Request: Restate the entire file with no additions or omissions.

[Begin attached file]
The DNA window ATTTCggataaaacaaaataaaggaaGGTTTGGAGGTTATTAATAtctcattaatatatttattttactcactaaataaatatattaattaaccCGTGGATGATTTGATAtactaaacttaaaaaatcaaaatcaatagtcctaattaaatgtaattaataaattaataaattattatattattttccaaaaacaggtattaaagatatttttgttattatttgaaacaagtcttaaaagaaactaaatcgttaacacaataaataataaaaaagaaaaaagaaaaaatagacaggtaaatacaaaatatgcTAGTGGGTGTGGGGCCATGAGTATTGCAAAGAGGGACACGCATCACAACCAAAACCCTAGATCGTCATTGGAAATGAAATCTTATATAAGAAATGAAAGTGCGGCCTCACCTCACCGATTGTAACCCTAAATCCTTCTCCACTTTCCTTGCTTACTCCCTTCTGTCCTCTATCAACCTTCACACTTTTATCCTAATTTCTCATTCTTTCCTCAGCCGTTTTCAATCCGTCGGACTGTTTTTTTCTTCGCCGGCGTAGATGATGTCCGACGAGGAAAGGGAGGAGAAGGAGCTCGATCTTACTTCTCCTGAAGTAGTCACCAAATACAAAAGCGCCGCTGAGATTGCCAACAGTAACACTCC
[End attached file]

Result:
The DNA window ATTTCggataaaacaaaataaaggaaGGTTTGGAGGTTATTAATAtctcattaatatatttattttactcactaaataaatatattaattaaccCGTGGATGATTTGATAtactaaacttaaaaaatcaaaatcaatagtcctaattaaatgtaattaataaattaataaattattatattattttccaaaaacaggtattaaagatatttttgttattatttgaaacaagtcttaaaagaaactaaatcgttaacacaataaataataaaaaagaaaaaagaaaaaatagacaggtaaatacaaaatatgcTAGTGGGTGTGGGGCCATGAGTATTGCAAAGAGGGACACGCATCACAACCAAAACCCTAGATCGTCATTGGAAATGAAATCTTATATAAGAAATGAAAGTGCGGCCTCACCTCACCGATTGTAACCCTAAATCCTTCTCCACTTTCCTTGCTTACTCCCTTCTGTCCTCTATCAACCTTCACACTTTTATCCTAATTTCTCATTCTTTCCTCAGCCGTTTTCAATCCGTCGGACTGTTTTTTTCTTCGCCGGCGTAGATGATGTCCGACGAGGAAAGGGAGGAGAAGGAGCTCGATCTTACTTCTCCTGAAGTAGTCACCAAATACAAAAGCGCCGCTGAGATTGCCAACAGTAACACTCC